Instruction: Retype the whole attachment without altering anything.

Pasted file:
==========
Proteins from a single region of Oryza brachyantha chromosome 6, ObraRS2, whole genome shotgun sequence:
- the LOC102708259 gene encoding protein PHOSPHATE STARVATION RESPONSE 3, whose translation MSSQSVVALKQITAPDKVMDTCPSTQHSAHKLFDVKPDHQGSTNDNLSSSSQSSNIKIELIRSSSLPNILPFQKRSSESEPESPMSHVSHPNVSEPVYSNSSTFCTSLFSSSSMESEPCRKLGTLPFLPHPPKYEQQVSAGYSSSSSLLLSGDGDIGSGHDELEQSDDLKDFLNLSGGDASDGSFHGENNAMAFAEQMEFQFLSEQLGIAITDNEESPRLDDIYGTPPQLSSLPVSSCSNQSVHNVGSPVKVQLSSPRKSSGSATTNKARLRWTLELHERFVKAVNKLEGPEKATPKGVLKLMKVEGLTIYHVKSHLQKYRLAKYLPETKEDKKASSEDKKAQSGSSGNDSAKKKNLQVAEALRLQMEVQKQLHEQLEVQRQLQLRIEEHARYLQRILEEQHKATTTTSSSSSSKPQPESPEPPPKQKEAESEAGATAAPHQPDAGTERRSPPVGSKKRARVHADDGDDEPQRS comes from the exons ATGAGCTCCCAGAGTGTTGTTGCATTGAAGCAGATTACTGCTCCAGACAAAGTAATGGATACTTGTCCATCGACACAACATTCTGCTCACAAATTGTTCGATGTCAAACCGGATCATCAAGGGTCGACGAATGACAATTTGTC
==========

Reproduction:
Proteins from a single region of Oryza brachyantha chromosome 6, ObraRS2, whole genome shotgun sequence:
- the LOC102708259 gene encoding protein PHOSPHATE STARVATION RESPONSE 3, whose translation MSSQSVVALKQITAPDKVMDTCPSTQHSAHKLFDVKPDHQGSTNDNLSSSSQSSNIKIELIRSSSLPNILPFQKRSSESEPESPMSHVSHPNVSEPVYSNSSTFCTSLFSSSSMESEPCRKLGTLPFLPHPPKYEQQVSAGYSSSSSLLLSGDGDIGSGHDELEQSDDLKDFLNLSGGDASDGSFHGENNAMAFAEQMEFQFLSEQLGIAITDNEESPRLDDIYGTPPQLSSLPVSSCSNQSVHNVGSPVKVQLSSPRKSSGSATTNKARLRWTLELHERFVKAVNKLEGPEKATPKGVLKLMKVEGLTIYHVKSHLQKYRLAKYLPETKEDKKASSEDKKAQSGSSGNDSAKKKNLQVAEALRLQMEVQKQLHEQLEVQRQLQLRIEEHARYLQRILEEQHKATTTTSSSSSSKPQPESPEPPPKQKEAESEAGATAAPHQPDAGTERRSPPVGSKKRARVHADDGDDEPQRS comes from the exons ATGAGCTCCCAGAGTGTTGTTGCATTGAAGCAGATTACTGCTCCAGACAAAGTAATGGATACTTGTCCATCGACACAACATTCTGCTCACAAATTGTTCGATGTCAAACCGGATCATCAAGGGTCGACGAATGACAATTTGTC